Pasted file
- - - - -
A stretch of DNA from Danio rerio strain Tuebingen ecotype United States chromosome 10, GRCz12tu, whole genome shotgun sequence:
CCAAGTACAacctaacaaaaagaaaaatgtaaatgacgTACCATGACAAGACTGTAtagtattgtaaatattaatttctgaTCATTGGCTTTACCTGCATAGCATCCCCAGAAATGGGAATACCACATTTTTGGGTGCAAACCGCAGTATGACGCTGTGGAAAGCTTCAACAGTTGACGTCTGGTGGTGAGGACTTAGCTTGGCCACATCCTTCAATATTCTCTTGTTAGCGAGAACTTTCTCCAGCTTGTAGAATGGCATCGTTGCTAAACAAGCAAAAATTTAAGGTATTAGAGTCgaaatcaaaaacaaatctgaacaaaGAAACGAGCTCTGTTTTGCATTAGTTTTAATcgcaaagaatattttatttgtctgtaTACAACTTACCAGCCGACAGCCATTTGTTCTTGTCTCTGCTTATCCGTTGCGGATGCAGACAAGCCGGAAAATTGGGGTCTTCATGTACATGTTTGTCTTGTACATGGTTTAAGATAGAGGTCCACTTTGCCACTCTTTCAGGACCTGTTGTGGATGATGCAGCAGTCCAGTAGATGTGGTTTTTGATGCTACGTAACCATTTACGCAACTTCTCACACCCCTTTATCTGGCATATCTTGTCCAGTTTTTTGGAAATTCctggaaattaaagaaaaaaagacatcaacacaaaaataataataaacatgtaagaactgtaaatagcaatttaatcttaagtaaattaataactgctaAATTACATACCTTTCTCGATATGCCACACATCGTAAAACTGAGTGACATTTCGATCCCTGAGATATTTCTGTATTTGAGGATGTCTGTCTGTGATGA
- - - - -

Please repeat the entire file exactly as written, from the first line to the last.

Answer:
A stretch of DNA from Danio rerio strain Tuebingen ecotype United States chromosome 10, GRCz12tu, whole genome shotgun sequence:
CCAAGTACAacctaacaaaaagaaaaatgtaaatgacgTACCATGACAAGACTGTAtagtattgtaaatattaatttctgaTCATTGGCTTTACCTGCATAGCATCCCCAGAAATGGGAATACCACATTTTTGGGTGCAAACCGCAGTATGACGCTGTGGAAAGCTTCAACAGTTGACGTCTGGTGGTGAGGACTTAGCTTGGCCACATCCTTCAATATTCTCTTGTTAGCGAGAACTTTCTCCAGCTTGTAGAATGGCATCGTTGCTAAACAAGCAAAAATTTAAGGTATTAGAGTCgaaatcaaaaacaaatctgaacaaaGAAACGAGCTCTGTTTTGCATTAGTTTTAATcgcaaagaatattttatttgtctgtaTACAACTTACCAGCCGACAGCCATTTGTTCTTGTCTCTGCTTATCCGTTGCGGATGCAGACAAGCCGGAAAATTGGGGTCTTCATGTACATGTTTGTCTTGTACATGGTTTAAGATAGAGGTCCACTTTGCCACTCTTTCAGGACCTGTTGTGGATGATGCAGCAGTCCAGTAGATGTGGTTTTTGATGCTACGTAACCATTTACGCAACTTCTCACACCCCTTTATCTGGCATATCTTGTCCAGTTTTTTGGAAATTCctggaaattaaagaaaaaaagacatcaacacaaaaataataataaacatgtaagaactgtaaatagcaatttaatcttaagtaaattaataactgctaAATTACATACCTTTCTCGATATGCCACACATCGTAAAACTGAGTGACATTTCGATCCCTGAGATATTTCTGTATTTGAGGATGTCTGTCTGTGATGA